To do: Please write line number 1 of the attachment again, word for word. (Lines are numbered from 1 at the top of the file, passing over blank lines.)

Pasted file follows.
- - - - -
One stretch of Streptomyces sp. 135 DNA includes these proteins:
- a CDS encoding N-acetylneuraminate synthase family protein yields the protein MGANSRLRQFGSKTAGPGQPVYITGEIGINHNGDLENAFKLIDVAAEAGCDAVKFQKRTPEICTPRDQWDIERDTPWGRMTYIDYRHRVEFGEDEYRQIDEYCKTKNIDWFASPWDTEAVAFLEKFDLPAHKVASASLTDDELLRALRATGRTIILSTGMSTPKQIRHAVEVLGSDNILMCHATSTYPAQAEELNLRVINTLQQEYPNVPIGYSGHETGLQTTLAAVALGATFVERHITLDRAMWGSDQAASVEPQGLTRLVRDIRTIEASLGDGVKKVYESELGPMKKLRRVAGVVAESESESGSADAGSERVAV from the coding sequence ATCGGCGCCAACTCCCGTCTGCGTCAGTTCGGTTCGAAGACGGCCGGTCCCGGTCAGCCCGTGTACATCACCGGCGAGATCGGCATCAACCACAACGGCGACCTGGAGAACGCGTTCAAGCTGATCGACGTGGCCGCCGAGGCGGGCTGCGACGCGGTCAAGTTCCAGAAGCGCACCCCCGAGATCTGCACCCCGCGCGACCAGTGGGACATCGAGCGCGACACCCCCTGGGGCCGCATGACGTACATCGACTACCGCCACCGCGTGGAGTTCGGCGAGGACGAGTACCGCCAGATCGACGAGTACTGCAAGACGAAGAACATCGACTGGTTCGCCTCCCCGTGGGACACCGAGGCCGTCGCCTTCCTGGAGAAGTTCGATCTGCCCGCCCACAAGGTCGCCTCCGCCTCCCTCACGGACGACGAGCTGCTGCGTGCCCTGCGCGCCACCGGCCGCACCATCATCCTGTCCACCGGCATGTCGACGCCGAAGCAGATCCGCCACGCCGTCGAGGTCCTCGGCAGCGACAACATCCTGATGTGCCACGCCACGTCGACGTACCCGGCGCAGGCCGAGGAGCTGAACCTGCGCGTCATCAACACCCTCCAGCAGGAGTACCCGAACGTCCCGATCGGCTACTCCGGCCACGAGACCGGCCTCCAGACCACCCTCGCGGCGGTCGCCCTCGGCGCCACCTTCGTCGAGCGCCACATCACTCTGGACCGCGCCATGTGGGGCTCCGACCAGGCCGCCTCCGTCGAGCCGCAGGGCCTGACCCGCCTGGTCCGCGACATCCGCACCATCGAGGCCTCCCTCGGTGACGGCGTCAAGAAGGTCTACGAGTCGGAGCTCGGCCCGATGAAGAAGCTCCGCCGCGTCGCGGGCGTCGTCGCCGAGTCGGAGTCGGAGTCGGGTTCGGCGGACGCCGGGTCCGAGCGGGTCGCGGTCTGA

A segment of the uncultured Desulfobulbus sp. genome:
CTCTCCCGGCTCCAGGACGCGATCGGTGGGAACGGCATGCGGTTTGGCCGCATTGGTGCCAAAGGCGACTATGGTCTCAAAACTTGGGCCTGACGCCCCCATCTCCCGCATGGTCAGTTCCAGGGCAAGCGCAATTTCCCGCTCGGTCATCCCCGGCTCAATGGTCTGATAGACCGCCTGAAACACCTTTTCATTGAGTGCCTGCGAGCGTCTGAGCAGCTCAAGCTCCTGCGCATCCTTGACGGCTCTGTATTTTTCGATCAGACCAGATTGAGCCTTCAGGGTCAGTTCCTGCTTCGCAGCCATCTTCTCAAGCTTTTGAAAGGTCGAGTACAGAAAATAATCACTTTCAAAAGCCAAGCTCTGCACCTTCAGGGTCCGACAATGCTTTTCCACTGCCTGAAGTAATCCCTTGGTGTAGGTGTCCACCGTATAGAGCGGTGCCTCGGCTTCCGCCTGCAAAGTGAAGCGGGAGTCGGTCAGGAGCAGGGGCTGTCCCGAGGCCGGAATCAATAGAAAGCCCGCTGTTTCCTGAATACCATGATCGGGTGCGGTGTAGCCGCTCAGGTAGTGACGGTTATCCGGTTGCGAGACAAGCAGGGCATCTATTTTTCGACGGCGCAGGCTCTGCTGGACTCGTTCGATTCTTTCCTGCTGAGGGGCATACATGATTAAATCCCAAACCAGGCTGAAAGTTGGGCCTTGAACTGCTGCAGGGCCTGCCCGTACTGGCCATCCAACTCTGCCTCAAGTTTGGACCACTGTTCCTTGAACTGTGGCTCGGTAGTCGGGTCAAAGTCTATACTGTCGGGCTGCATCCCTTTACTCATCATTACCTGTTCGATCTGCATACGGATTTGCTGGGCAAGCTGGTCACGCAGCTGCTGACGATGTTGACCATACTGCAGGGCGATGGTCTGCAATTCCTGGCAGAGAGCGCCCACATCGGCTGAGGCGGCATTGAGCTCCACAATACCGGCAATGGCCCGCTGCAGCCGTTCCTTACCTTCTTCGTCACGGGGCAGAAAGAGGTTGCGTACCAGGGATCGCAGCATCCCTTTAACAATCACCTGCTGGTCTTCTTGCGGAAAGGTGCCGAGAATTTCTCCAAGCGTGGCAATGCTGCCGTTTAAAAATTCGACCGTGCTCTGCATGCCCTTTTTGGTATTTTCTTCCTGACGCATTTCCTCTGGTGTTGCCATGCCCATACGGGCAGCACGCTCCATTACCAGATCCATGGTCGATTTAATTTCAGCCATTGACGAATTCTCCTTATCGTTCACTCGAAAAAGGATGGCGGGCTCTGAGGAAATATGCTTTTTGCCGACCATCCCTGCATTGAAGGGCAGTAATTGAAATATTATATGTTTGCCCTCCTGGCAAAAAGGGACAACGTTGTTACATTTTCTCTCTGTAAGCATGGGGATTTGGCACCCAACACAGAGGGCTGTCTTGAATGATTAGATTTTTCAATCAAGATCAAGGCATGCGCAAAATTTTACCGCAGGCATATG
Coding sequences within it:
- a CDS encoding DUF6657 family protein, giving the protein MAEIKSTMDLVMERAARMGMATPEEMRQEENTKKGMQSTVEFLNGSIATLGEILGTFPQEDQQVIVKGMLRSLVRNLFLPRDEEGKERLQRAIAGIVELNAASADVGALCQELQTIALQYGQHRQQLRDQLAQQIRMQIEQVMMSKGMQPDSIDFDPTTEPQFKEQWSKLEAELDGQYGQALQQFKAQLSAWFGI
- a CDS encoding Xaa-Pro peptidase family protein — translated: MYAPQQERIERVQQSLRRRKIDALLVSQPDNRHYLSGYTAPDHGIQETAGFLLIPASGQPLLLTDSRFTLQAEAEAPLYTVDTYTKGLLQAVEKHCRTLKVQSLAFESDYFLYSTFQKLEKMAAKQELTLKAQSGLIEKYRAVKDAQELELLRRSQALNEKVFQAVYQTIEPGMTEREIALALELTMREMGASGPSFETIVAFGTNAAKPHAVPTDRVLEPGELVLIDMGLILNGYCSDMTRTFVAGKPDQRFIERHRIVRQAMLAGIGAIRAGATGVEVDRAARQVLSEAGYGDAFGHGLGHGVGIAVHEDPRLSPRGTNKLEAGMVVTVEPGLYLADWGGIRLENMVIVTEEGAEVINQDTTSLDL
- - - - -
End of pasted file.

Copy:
One stretch of Streptomyces sp. 135 DNA includes these proteins: